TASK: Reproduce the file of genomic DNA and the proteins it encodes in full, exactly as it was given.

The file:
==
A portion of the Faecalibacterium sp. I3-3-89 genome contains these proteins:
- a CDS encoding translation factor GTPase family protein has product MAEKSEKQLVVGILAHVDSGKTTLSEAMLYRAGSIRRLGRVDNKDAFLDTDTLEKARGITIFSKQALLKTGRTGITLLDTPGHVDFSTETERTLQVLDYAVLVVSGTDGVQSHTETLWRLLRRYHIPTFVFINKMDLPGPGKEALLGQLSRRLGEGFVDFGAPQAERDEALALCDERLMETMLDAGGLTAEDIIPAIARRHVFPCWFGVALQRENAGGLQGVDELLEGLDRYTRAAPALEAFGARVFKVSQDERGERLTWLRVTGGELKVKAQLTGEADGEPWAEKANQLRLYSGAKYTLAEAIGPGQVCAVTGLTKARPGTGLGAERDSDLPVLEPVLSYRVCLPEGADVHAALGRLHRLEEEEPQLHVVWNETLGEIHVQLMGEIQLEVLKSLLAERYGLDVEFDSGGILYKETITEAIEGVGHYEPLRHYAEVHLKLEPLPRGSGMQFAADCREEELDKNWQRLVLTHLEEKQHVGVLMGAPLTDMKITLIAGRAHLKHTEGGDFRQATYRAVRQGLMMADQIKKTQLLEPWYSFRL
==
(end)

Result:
A portion of the Faecalibacterium sp. I3-3-89 genome contains these proteins:
- a CDS encoding translation factor GTPase family protein has product MAEKSEKQLVVGILAHVDSGKTTLSEAMLYRAGSIRRLGRVDNKDAFLDTDTLEKARGITIFSKQALLKTGRTGITLLDTPGHVDFSTETERTLQVLDYAVLVVSGTDGVQSHTETLWRLLRRYHIPTFVFINKMDLPGPGKEALLGQLSRRLGEGFVDFGAPQAERDEALALCDERLMETMLDAGGLTAEDIIPAIARRHVFPCWFGVALQRENAGGLQGVDELLEGLDRYTRAAPALEAFGARVFKVSQDERGERLTWLRVTGGELKVKAQLTGEADGEPWAEKANQLRLYSGAKYTLAEAIGPGQVCAVTGLTKARPGTGLGAERDSDLPVLEPVLSYRVCLPEGADVHAALGRLHRLEEEEPQLHVVWNETLGEIHVQLMGEIQLEVLKSLLAERYGLDVEFDSGGILYKETITEAIEGVGHYEPLRHYAEVHLKLEPLPRGSGMQFAADCREEELDKNWQRLVLTHLEEKQHVGVLMGAPLTDMKITLIAGRAHLKHTEGGDFRQATYRAVRQGLMMADQIKKTQLLEPWYSFRL